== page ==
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Tuesday, January 23, 2007

Now I’m all about Tools but not all Tools.
I’m all about Tools that work for me.

2. Really Sharp Scissors – my small pair are razor-ish professional, surgical

3. A Clickable Row Counter – I tend not to trust my measuring tape alone, but am a dedicated row counter to match sleeve lengths, armholes, etc.

4. A 2″ darning needle – why we’re sold needles longer than this I do not know unless everyone is suddenly making all their sweaters out of 2 st/inch yarn ;p

5. A Needle Sizer – who the heck is Susan Bates????

And Drumroll Please…

6. Stitch Holders.

Plural.

I have a whole bunch of standard metal ones that I acquired on eBay from an auction of vintage tools. I can only wonder who had these, but they filed down the pointy edge to pin-like sharpness. I use them to *baste* seams together to try things on – but I RARELY use them as stitch holders.

Instead?

chic-knits-ribby-shell_0108.jpg

Here you see my favorite Stitch Holder of all – Scrap Yarn. It is simply threaded through the stitches that need to go to the sideline for awhile and knotted on the ends.

Finally.

Make an Honest Yarn out of all that Acrylic in your stash!

My Ribby Shell has one the Right Front done and is waiting to jump back on the needles for the Left Front finishing…


14 Responses to “Tuesday, January 23, 2007”

  1. Michelle says:

    Ohh! what yarn is that? that your using for the Ribbi Cardi? It’s lovely!

  2. Kathy says:

    I do the same thing with waste yarn. So much more flexible than stitch holders.

  3. LaurieM says:

    I think my Boye Needlemaster makes an excellent stitch holder for longer pieces. For sorter pieces I will sometimes use a 2mm, very long circular needle. I found some on sale for 99 cents and I bought a bunch. I like the fact that the needle point helps me get those stitches back in action.

    But I use acrylic or scrap cotton too.

  4. Jennifer says:

    Interesting! I’ve used scrap yarn before, but often find it harder to get the stitches back on the needles. Perhaps if I’d used a more durable yarn. I usually am just grabbing what’s closest.

  5. ivyleaves says:

    I agree with LaurieM. I use 000 long circulars for stitch holders. You can knit right off of them – no rethreading – and they are flexible. I they are long enough, you can try on for size, etc.

  6. amisha says:

    a big hallelujah to all of your tools except the row counter… no good if you forget to click :) though i do count and re-count many times, so maybe need to find a better system!
    circular needles have my heart forever. my couple of pairs of straights from the early days sit languishing in my tool box…

  7. Bonne Marie says:

    Right On! I’ve been know to use the extra circ for holding but it seems like the way I knit (especially as the shoulder pieces get progressively smaller) that I was spending a lot of time whipping myself with the free ends of the circ. Then I’d have to get up and go find a rubber band and lash ‘em together…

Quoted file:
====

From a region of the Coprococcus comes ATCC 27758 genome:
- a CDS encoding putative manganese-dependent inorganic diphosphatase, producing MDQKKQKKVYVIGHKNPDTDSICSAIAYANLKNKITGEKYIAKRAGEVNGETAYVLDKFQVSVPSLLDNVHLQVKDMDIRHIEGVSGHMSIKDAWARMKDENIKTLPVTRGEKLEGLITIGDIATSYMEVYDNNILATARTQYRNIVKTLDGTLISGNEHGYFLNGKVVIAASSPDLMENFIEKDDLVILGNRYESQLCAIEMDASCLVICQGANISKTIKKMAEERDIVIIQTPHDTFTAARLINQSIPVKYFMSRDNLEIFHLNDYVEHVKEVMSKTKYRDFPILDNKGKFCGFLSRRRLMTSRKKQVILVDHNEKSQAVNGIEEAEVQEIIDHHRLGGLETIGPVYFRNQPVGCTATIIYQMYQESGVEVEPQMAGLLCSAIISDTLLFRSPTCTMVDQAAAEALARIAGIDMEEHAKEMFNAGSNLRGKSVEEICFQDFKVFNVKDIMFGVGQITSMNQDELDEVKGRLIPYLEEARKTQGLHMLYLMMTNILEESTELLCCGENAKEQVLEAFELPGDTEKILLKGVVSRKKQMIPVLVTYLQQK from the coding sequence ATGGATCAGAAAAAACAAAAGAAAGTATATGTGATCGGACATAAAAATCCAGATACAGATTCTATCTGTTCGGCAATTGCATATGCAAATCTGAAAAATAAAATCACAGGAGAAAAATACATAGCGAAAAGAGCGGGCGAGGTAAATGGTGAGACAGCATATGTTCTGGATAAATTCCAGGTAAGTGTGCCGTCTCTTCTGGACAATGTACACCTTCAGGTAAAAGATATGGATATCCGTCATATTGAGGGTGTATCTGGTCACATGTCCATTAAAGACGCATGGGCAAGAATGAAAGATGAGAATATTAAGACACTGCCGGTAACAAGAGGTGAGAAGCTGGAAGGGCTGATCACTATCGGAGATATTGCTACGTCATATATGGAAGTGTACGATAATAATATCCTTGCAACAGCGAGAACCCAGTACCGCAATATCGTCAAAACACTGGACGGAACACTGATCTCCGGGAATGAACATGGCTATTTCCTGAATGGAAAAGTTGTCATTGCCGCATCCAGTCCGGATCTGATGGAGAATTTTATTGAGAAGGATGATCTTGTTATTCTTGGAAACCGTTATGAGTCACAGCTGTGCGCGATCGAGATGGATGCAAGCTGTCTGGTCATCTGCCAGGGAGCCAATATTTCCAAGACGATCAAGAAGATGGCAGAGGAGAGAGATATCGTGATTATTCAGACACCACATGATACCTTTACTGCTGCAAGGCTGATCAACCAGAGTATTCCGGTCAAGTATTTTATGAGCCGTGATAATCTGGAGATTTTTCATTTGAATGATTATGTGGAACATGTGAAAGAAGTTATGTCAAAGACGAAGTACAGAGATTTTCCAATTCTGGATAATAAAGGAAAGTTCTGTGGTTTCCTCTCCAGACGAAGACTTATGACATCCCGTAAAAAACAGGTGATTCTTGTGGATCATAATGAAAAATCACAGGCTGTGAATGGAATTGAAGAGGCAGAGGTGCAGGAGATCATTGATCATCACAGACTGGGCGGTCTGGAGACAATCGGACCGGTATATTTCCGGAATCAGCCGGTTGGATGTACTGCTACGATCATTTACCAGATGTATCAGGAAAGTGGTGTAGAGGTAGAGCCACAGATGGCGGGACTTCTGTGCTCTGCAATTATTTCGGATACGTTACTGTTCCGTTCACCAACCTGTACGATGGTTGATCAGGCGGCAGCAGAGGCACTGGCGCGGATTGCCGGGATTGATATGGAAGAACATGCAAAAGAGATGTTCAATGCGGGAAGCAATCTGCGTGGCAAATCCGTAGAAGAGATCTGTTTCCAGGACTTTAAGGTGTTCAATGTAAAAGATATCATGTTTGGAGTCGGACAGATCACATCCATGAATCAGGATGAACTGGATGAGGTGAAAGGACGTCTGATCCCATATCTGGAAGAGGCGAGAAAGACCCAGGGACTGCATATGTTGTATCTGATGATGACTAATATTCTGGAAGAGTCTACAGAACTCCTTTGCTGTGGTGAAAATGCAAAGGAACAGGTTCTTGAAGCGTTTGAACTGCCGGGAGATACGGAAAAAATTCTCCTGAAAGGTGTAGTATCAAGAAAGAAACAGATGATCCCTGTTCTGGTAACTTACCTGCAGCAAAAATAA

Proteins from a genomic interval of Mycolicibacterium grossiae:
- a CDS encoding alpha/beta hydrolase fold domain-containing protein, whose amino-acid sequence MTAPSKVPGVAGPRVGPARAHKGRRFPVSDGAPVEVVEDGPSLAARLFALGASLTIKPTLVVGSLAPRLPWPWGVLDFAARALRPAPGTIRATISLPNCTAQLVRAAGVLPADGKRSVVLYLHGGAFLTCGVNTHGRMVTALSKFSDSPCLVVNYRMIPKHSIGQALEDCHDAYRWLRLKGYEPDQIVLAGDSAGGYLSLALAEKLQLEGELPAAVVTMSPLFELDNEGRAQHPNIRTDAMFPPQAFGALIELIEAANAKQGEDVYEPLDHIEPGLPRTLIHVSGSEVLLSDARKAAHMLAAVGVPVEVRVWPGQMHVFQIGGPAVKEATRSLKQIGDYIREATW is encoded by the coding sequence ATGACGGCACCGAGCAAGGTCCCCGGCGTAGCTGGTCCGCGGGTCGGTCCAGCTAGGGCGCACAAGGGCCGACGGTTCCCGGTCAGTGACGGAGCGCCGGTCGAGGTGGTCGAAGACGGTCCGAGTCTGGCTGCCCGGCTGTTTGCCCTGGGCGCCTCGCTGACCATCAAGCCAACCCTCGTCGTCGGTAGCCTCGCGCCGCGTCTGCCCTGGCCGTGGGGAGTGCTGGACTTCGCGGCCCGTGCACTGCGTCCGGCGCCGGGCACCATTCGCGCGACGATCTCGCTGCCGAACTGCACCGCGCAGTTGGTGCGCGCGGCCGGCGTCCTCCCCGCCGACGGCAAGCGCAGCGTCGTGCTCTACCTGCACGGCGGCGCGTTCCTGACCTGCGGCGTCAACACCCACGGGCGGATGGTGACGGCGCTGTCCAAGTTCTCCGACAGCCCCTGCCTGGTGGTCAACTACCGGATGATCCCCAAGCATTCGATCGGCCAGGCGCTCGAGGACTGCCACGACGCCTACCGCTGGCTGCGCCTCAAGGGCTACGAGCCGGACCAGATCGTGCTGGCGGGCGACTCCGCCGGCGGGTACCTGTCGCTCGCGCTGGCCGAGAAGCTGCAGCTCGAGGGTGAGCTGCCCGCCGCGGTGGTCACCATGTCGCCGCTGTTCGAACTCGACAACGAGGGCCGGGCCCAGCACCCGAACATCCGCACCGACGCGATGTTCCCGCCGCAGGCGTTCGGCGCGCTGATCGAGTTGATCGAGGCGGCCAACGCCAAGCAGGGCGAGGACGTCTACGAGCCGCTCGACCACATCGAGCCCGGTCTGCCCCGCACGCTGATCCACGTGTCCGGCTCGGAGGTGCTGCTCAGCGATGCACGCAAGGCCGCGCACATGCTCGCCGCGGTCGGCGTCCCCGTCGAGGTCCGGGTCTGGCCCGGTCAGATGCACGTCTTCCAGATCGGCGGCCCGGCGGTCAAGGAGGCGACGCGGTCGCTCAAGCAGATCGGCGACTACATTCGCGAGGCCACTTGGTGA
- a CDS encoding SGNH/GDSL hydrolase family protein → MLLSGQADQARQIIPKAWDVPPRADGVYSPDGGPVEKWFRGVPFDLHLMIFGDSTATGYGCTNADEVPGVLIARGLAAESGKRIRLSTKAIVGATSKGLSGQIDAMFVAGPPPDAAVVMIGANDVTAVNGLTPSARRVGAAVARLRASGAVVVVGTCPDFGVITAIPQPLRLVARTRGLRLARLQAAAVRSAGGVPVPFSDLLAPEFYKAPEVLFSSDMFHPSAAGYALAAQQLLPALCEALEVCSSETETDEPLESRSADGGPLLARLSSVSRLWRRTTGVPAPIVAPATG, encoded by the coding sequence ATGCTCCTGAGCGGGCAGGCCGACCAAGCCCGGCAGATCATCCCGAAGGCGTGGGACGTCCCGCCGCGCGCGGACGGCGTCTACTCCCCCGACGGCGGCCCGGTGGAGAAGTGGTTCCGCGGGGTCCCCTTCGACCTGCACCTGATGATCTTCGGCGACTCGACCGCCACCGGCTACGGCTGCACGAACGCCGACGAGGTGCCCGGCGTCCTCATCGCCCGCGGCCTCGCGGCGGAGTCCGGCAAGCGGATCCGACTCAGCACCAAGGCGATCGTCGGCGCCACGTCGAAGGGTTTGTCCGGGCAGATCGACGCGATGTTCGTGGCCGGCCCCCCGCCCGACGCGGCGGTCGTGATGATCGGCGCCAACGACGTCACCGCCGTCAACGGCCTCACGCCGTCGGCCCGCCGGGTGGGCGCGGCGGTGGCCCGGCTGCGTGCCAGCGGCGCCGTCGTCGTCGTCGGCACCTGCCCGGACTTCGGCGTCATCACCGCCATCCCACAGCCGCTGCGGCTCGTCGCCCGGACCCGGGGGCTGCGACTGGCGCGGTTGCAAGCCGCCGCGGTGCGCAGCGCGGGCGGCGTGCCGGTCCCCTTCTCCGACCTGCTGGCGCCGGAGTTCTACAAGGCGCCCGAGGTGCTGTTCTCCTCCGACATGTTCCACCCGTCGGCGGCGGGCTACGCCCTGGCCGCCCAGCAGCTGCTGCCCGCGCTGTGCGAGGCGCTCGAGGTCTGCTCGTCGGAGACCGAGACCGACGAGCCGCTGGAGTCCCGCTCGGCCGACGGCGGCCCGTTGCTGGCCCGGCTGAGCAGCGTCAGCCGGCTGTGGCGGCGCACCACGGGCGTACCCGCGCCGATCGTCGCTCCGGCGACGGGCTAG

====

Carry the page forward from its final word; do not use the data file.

Over the years, because I’m such a craptastic Knitter and have to frog All the Time, I’ve learned how to put stitches back on the needle with the speed of light! ;p

    [and, there is nothing more durable than acrylic yarn except maybe the Cheerleader...]

  8. Lorette says:

    I’m a circular fan as well. I have a whole
    collection of straights, but rarely use them.
    I also use scrap yarn for stitch holders, as I’ve occasionally had “real” stitch holders open up and stitches jump ship. I use smooth crochet cotton for this; it’s a little firmer than yarn, and it’s a bit easier to get the stitches back on the needles.

  9. Laura K. says:

    Absolutely a fan of circulars ever since my embarrassing event on an airplane several years ago. I accidentally dropped a needle when the plane must have been ascending–the needle shot back about twenty rows on the floor. I had to go from row to row asking people to look under their seat for it.

  10. Ponytail says:

    The one thing spare yarn has over stitch holders is that when it comes back to threading the stitches onto a (straight) needle, you can come at them from either end.
    Will keep my stitch holders though – I got given them for free from my LYS on my first ever visit. They’d sold out, and all the workers had brought in their spares and asked for donations to a local charity for every one taken. Warm fuzzy feeling…

  11. Tracey says:

    Hee hee, I always wondered about Susan Bates too. I love her needle sizer, but she really is lacking when it comes to her circulars. I love my addi’s. My daughter put a Sponge Bob sticker on my needle sizer so it would be easier for me to spot.

  12. Jennifer says:

    I had to chuckle at the part about making honest yarn out of acrylic.

  13. Bonne Marie says:

    You all are brilliant! I just flashed on how cool it would be to take long size 0 or 1 circs and use them as *thread* to baste a sweater together for a Try-On!

  14. Karen B. says:

    LOL. The Cheerleader!

    Correct me if I’m wrong, but that looks like Lorna’s Laces yarn. I just swatched for my Ribbi Pulli in LL.

 
 
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